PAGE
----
Land & Peoples Acknowledgement

The Native Visibility Project (NVP) is working on developing sensitive and impactful Land and Peoples acknowledgement guidelines for civic and community leaders. A land acknowledgement is a statement that brings attention to the local tribe(s) and People on whose land the activity is taking place and that not only reminds those in attendance that their presence was not and is not without consequence to the first people of that land.

Having leaders strategically acknowledge the local tribe(s) in the areas they serve will remind communities that the original people are still here, relevant and that local policies must be created and implemented with the inclusion and input of Native people.

We seek to make Land and Peoples acknowledgments a process, making their place at the beginning of public and community meetings respectful and inclusive.

To find out more about the Native people whose land you are on visit: Native Land

From the Native Governance Center (nativegov.org):

TIPS FOR CREATING AN INDIGENOUS LAND ACKNOWLEDGMENT STATEMENT

Key components:

Start with self-reflection. Before starting work on your land acknowledgment statement, reflect on the process:

  • Why am I doing this land acknowledgment? (If you’re hoping to inspire others to take action to support Indigenous communities, you’re on the right track. If you’re delivering a land acknowledgment out of guilt or because everyone else is doing it, more self-reflection is in order.)
  • What is my end goal? (What do you hope listeners will do after hearing the acknowledgment?)
  • When will I have the largest impact? (Think about your timing and audience, specifically.)

Do your homework. Put in the time necessary to research the following topics:

  • The Indigenous people to whom the land belongs.
  • The history of the land and any related treaties.
  • Names of living Indigenous people from these communities. If you’re presenting on behalf of your work in a certain field, highlight Indigenous people who currently work in that field.
  • Indigenous place names and language.
  • Correct pronunciation for the names of the Tribes, places, and individuals that you’re including.

Use appropriate language. Don’t sugarcoat the past. Use terms like genocideethnic cleansingstolen land, and forced removal to reflect actions taken by colonizers.

Use past, present, and future tenses. Indigenous people are still here, and they’re thriving. Don’t treat them as a relic of the past.

Land acknowledgments shouldn’t be grim. They should function as living celebrations of Indigenous communities. Ask yourself, “How am I leaving Indigenous people in a stronger, more empowered place because of this land acknowledgment?” Focus on the positivity of who Indigenous people are today.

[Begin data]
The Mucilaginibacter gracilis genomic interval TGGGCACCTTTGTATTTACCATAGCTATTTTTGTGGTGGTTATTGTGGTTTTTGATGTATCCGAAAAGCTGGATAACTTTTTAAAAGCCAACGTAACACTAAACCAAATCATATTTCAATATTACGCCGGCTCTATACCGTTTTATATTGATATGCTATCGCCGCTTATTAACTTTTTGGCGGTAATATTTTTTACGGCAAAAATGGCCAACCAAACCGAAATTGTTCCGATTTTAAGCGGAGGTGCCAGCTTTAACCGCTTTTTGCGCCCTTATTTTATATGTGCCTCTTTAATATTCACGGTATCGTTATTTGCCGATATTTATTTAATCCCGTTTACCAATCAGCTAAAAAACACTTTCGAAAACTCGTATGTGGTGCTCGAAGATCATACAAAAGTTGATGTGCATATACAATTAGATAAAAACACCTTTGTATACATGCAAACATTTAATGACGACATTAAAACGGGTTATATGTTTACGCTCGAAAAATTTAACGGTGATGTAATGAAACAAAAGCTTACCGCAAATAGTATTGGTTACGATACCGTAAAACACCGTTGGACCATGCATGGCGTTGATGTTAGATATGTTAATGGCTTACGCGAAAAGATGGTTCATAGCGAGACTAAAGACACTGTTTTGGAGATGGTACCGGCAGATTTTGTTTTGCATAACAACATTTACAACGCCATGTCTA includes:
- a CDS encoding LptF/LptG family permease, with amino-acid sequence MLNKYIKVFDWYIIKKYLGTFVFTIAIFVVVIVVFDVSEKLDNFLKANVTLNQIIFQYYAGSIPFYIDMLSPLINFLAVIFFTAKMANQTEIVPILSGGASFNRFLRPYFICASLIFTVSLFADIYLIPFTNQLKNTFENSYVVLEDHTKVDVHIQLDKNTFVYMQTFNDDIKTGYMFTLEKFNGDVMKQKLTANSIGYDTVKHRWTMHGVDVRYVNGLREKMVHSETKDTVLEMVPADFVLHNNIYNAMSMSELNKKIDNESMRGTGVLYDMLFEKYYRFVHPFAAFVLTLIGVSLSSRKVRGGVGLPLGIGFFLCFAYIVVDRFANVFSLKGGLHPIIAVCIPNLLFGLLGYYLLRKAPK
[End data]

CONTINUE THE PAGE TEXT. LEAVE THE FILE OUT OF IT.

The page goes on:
Additional factors to consider:

Don’t ask an Indigenous person to deliver a “welcome” statement for your organization. Cantemaza McKay (Spirit Lake Nation) explains this very clearly. Check out our land acknowledgment event livestream, and hear his comments at the 27-minute mark.

Build real, authentic relationships with Indigenous people. In addition to normal employment and family obligations, Indigenous people are working to heal their traumas, learn their languages, and support their nations. If you reach out for help, lead the conversation by asking an Indigenous person what you can do for them. Chances are, they’re likely overworked and could use your help.

Compensate Indigenous people for their emotional labor. If you do plan to reach out to an Indigenous person or community for help, compensate them fairly. Too often, Indigenous people are asked to perform emotional labor for free.

Understand displacement and how that plays into land acknowledgment. Land acknowledgment is complicated. Remember that the United States government displaced many Tribes from land before treaties were signed.

There are many types of land acknowledgments. Don’t expect to find a specific formula or template. Land acknowledgments that come from Indigenous people vs. non-Indigenous people look different, too.

Take action:

Land acknowledgment alone is not enough. It’s merely a starting point. Ask yourself: how do I plan to take action to support Indigenous communities? Some examples of ways to take action:

At the end of the day, remember:

Starting somewhere is better than not trying at all. We need to share in Indigenous peoples’ discomfort. They’ve been uncomfortable for a long time. Dr. Kate Beane (Flandreau Santee Dakota and Muskogee Creek) says, “We have to try. Starting out with good intentions and a good heart is what matters most.”